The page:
The City of Calgary is moving ahead with a pilot project for private black cart collection.
The city issued a request for proposals (RFP) on Monday to find a private-sector contractor to collect black carts at about 88,000 homes in much of Calgary’s north and west.
The proposed area covers all of Wards 1 and 2, much of Wards 4 and 6, and some of Ward 3. A total of 41 communities will be a part of the pilot.
In November 2019, Council approved the pilot to contract out up to 25 per cent of residential black cart collection services. At the time, Ward 1 Coun. Ward Sutherland said the city could save at least $1 million by contracting out some of the city’s waste and recycling programs.
When the motion was passed in council, Athabasca University labour professor Bob Barnetson told Global News that residents could see a decline in that service.
“What tends to happen over time is we see the quality of the service begins to deteriorate when it’s privatized, and the cost of that service tends to escalate because, of course, now a private provider not only has to provide a service but also make a profit,” Barnetson told Global News in November.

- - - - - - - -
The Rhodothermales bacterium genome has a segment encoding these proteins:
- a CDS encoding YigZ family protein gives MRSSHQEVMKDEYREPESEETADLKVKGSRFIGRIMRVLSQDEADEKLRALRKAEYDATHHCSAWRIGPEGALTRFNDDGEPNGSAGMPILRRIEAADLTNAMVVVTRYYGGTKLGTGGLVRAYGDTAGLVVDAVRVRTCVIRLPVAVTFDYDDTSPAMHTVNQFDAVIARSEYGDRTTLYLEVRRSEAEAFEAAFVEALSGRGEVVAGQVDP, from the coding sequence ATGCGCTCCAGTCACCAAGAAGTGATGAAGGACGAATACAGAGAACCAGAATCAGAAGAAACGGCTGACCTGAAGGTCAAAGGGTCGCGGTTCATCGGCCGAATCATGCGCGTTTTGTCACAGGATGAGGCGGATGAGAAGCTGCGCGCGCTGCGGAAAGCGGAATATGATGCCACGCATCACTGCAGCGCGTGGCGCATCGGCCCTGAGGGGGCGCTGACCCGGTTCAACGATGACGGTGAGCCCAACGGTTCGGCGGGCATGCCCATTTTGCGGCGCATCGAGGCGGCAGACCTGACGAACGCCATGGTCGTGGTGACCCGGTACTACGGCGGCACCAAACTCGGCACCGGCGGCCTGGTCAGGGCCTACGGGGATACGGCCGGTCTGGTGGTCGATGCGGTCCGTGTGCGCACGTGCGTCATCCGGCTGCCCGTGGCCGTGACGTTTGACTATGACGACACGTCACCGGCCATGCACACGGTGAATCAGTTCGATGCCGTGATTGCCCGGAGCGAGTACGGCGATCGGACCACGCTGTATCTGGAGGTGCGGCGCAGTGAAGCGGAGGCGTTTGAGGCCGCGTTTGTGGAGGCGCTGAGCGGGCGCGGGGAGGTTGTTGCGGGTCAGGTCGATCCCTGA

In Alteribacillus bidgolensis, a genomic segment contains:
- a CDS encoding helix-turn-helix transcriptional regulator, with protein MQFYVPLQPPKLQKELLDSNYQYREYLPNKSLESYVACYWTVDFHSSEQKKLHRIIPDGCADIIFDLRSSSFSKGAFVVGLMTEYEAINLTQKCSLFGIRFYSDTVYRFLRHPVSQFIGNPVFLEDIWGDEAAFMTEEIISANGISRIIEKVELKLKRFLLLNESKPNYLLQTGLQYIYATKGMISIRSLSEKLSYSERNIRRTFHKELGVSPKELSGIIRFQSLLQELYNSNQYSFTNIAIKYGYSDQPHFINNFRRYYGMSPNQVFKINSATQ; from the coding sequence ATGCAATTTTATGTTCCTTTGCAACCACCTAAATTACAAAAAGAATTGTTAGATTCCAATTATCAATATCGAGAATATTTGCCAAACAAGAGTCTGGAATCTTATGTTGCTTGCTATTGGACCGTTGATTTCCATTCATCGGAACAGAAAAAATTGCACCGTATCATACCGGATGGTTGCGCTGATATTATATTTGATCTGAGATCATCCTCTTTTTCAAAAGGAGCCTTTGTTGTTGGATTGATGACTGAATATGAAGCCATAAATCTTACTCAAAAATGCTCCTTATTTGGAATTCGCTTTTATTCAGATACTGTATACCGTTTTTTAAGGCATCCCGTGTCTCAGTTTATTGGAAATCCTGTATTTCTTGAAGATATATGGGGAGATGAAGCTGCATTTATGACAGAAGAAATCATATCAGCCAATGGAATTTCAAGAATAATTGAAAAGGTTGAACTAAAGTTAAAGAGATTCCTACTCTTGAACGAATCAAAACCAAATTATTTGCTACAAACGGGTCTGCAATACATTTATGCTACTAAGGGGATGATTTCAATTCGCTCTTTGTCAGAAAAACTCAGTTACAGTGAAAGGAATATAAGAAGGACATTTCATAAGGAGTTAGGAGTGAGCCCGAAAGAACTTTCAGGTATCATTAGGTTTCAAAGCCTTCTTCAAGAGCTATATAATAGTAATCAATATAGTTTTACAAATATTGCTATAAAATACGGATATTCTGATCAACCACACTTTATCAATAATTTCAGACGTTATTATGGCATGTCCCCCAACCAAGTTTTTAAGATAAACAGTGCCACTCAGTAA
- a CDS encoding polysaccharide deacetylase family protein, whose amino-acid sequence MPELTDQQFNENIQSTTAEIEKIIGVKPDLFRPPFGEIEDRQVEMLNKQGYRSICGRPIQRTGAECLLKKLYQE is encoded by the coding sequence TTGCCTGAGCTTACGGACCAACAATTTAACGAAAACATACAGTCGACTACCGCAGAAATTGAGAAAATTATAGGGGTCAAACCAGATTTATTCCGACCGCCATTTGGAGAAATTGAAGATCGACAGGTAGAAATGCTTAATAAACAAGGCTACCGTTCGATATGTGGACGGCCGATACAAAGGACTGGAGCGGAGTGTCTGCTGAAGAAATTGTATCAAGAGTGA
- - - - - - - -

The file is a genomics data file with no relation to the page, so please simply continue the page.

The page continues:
Communities included in the pilot will be:
- Arbour Lake
- Aspen Woods
- Beddington Heights
- Christie Park
- Coach Hill
- Cougar Ridge
- Discovery Ridge
- Glacier Ridge
- Hidden Valley
- MacEwan Glen
- Medicine Hill
- Nolan Hill
- Panorama Hills
- Rocky Ridge
- Royal Oak
- Sage Hill
- Sandstone Valley
- Scenic Acres
- Silver Springs
- Springbank Hill
- Strathcona Park
- Symons Valley Ranch
- Valley Ridge
- West Springs
Monday, Mayor Naheed Nenshi said the collection of communities “made the most sense” when selecting up to 25 per cent of black cart collection for the pilot.
“That sounds like a big number but we believe that’s 15-ish trucks,” Nenshi said Monday.
“And we’re taking a very thoughtful approach to this to say, ‘Let’s see what the market has to say first. Let’s see if there’s real cost savings.’ If there are we’ll go forward and do that. And then we’ll spend some time examining that and seeing if it works before we make a decision on whether to increase it or not.”
Nenshi also said there’s a possibility for local entrepreneurship to step in on this pilot.
“They’ll have to make a capital investment probably. And so you’d have to make sure that a company had the financing in place in order to buy a small fleet of these trucks themselves, the financial wherewithal to do the maintenance, the ability to hire people.”
The pilot is expected to begin in 2022 and run at least seven years.
–with files from Doug Vaessen